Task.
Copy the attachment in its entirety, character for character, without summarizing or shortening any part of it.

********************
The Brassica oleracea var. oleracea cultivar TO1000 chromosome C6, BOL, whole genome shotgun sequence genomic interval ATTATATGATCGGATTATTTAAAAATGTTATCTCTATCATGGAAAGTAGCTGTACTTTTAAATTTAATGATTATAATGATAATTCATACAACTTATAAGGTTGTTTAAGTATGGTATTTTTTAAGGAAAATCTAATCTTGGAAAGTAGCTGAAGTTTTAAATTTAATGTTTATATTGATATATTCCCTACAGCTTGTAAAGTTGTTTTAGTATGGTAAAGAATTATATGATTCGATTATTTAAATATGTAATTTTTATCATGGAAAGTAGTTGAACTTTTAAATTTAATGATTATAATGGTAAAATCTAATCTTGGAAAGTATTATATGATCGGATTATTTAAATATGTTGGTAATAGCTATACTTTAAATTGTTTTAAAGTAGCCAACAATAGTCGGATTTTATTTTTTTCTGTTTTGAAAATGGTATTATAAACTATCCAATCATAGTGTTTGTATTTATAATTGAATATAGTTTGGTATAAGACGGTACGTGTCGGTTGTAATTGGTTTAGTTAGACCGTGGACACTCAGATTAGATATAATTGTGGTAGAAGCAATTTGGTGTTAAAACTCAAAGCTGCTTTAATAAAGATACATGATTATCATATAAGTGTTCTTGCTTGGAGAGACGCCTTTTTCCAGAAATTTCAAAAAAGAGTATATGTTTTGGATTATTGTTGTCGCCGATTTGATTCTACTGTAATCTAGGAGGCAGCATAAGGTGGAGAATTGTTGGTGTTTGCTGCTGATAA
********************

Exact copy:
The Brassica oleracea var. oleracea cultivar TO1000 chromosome C6, BOL, whole genome shotgun sequence genomic interval ATTATATGATCGGATTATTTAAAAATGTTATCTCTATCATGGAAAGTAGCTGTACTTTTAAATTTAATGATTATAATGATAATTCATACAACTTATAAGGTTGTTTAAGTATGGTATTTTTTAAGGAAAATCTAATCTTGGAAAGTAGCTGAAGTTTTAAATTTAATGTTTATATTGATATATTCCCTACAGCTTGTAAAGTTGTTTTAGTATGGTAAAGAATTATATGATTCGATTATTTAAATATGTAATTTTTATCATGGAAAGTAGTTGAACTTTTAAATTTAATGATTATAATGGTAAAATCTAATCTTGGAAAGTATTATATGATCGGATTATTTAAATATGTTGGTAATAGCTATACTTTAAATTGTTTTAAAGTAGCCAACAATAGTCGGATTTTATTTTTTTCTGTTTTGAAAATGGTATTATAAACTATCCAATCATAGTGTTTGTATTTATAATTGAATATAGTTTGGTATAAGACGGTACGTGTCGGTTGTAATTGGTTTAGTTAGACCGTGGACACTCAGATTAGATATAATTGTGGTAGAAGCAATTTGGTGTTAAAACTCAAAGCTGCTTTAATAAAGATACATGATTATCATATAAGTGTTCTTGCTTGGAGAGACGCCTTTTTCCAGAAATTTCAAAAAAGAGTATATGTTTTGGATTATTGTTGTCGCCGATTTGATTCTACTGTAATCTAGGAGGCAGCATAAGGTGGAGAATTGTTGGTGTTTGCTGCTGATAA